When our friend Stevie rang us up to say he was ill and couldn't come down for the weekend we didn't think much of it.
He'd been taken into hospital but was laughing about it with his usual dry wit.
It was a shock to find out he'd taken a turn for the worse and unbelievable when we were told two days later they may have to turn his life support machine off.
He'd rang us on Thursday. On Sunday he was dead. He was 24.
There's a frozen horror to the shock of a sudden death. The world recedes into the background as you try to process the reality.
Your ordinary surroundings rise into a kind of ugly mishapen vividity. Everything seems bizarrely mundane and almost unreal.
To confuse you even more, your mind goes on repeat, echoing 'life support', 'gone' or even 'dead' in a kind of futile attempt to confront the reality. It's like your thoughts are paralysed till you can understand what's happened.
And there's nothing you can do. You can get drunk, you can get angry, you can quit your job or you can shout at your friends, but you can't bring them back.
When the shock dies down to a kind of fragile numbness and your mind accepts the finality of it, that's when it really begins to hit you.
The senseless nature of the death alters your perception of everything; the world you live in, your relationships and who you are.
Grief can be incredibly inward-looking and sometimes its easy to confuse what feels like right remembrance (I wanted to think of him all the time for fear of ever forgetting) with a destructive brooding on death.
As a journalist I write about a lot of horrible things. It's easy to become numb to it: practical things like grammar, deadlines and the sheer number of awful things that occur on a daily basis make empathy a luxury.
But after Stevie died, I could feel the bilious pain that death causes families and communities. Many of the people I was writing about had felt that same gut-wrenching shock and grief, and judging from the awful situations I was writing about, most had probably felt worse. It was like Stevie's death had opened my eyes and this deluge of grief, anger and confusion threatened to rush in and sink me up to my eyeballs.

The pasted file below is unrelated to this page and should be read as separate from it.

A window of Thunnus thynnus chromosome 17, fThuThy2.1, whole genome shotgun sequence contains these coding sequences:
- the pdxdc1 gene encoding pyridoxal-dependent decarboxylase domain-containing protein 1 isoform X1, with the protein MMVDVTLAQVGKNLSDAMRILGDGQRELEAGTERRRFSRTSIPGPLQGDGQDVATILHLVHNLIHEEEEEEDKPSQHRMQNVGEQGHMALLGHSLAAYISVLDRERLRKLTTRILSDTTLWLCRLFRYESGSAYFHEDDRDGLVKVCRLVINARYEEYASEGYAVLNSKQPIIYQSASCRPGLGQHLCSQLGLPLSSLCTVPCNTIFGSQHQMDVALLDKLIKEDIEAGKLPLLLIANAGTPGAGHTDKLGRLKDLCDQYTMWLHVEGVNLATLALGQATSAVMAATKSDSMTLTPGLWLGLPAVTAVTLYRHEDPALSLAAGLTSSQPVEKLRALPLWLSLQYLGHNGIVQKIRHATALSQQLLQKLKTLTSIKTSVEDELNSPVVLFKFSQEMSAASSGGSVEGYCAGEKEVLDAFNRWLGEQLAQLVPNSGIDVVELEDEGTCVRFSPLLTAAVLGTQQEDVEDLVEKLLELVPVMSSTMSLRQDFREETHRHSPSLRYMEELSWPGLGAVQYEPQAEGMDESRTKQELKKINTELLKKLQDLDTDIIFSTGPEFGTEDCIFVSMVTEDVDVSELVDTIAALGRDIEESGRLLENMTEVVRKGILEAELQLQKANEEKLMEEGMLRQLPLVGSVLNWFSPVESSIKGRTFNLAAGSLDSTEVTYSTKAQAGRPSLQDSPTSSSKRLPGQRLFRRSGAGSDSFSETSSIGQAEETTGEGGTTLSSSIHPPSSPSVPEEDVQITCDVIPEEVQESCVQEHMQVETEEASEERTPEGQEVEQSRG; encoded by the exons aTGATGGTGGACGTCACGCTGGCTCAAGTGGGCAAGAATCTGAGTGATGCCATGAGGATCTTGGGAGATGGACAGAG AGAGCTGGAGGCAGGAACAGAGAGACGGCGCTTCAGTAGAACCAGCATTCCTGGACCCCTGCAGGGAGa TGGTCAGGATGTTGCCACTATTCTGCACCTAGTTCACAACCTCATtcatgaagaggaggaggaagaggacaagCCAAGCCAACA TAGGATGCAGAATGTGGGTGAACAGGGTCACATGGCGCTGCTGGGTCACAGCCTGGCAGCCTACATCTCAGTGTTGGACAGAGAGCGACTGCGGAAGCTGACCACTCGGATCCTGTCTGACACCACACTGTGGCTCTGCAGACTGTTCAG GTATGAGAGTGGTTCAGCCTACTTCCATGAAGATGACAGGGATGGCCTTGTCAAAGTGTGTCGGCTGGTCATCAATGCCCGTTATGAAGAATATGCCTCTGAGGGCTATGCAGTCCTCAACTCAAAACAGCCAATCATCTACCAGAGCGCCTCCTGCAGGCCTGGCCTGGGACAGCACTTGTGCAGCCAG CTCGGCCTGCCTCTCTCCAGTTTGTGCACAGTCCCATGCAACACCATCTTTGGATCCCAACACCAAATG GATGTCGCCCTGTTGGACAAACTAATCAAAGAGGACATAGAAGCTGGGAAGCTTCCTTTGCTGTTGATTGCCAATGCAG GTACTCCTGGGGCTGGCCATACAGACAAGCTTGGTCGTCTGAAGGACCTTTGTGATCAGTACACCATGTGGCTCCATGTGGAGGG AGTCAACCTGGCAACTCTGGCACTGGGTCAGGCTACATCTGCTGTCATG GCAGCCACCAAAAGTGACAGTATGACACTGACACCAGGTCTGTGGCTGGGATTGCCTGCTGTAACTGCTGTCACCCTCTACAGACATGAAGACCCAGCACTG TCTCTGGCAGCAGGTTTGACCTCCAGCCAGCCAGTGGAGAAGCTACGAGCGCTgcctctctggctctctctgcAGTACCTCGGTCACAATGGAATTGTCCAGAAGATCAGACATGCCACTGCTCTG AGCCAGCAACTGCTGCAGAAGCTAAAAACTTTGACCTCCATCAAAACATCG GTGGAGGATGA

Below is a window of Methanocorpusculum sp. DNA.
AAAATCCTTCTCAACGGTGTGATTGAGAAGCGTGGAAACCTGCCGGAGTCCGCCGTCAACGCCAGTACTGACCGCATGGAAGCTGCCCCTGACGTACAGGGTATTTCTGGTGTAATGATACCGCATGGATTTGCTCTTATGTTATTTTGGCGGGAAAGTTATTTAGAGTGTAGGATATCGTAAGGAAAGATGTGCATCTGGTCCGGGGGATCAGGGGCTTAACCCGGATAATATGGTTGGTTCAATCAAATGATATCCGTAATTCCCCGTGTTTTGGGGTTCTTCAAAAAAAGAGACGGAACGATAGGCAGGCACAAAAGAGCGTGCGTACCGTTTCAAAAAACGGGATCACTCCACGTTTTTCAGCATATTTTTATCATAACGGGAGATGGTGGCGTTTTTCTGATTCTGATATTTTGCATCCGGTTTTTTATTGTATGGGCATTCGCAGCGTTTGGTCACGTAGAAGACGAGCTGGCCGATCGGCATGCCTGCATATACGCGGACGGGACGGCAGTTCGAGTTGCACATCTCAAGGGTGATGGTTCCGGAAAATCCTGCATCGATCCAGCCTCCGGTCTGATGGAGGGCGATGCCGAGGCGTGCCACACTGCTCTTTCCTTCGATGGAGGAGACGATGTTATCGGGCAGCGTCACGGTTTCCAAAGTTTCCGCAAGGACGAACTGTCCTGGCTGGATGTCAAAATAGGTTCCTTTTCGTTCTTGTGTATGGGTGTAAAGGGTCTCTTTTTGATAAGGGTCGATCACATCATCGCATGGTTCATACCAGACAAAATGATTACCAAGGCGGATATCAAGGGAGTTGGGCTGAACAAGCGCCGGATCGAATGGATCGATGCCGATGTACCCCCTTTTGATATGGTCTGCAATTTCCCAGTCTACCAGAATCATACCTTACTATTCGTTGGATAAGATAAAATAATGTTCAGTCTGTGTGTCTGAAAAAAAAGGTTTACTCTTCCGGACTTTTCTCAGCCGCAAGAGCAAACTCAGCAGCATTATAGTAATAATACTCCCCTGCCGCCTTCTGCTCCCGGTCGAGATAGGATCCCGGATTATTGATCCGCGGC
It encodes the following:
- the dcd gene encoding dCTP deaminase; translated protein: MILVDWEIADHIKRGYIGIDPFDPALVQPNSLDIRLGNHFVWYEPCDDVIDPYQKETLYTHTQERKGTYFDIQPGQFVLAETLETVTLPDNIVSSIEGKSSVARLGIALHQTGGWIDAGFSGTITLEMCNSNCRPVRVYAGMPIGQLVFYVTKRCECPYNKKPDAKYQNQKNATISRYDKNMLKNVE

Sometimes telling yourself that "death is a part of life" offers comfort, the truism encouraging an acceptance of the loss while validating recovery.
Time too, the enemy of all us really, turns on its heels and offers some protection from the pain.
However the sudden loss of someone only a year out of university seems to something that will never make sense. It seems there is no way of accepting that this could be 'a part of life', at least a life I rate.
"Live each day as if it was your last" is another phrase intended to provide comfort.
But who wants to live like that? It's human nature to plan, to hope, to dream: to think that what you do today may make tomorrow better.
Yet for some people tomorrow never comes and there seems to be no reason why. I found that (and still find it) it incredibly upsetting.
In the wake of Stevie's death, his friends, members of his rugby team and bandmates shared stories and pictures on Facebook. As people remembered him, there was some comfort in knowing what a well-loved and respected man he was.
He had touched so many people, and was continuing to do so. And that I suppose is where its possible to find some resolution.
Looking to Stevie showed me how to come to terms with a world where someone like him could be taken away so young.
He wouldn't have wanted everyone to stop living their lives as they are meant to be led. It's not ungrateful if you dont live every day as if it was your last, and it's OK to work a rubbish job for six months just so you can live your dreams and go travelling.
Living long-term is fine as long as you are doing it because you want to make your life count.
So Stevie I thank you for being such a great man and making so many of my friends happy with some of the best one-liners I've ever heard.
Thanks too for making sure that I think of everyone I write about. People aren't just words and no writer should ever forget that.
Most of all though, thank you for teaching me that living is about looking forward. Through all of us, you're living on too.
Steven died from ITP (Immune thrombocytopenia, also known as idiopathic thrombocytopenic purpura) which is a rare immune disorder that affects the number of platelets you have in your blood.
To find out more about symptoms, help raise awareness or join a support group click here.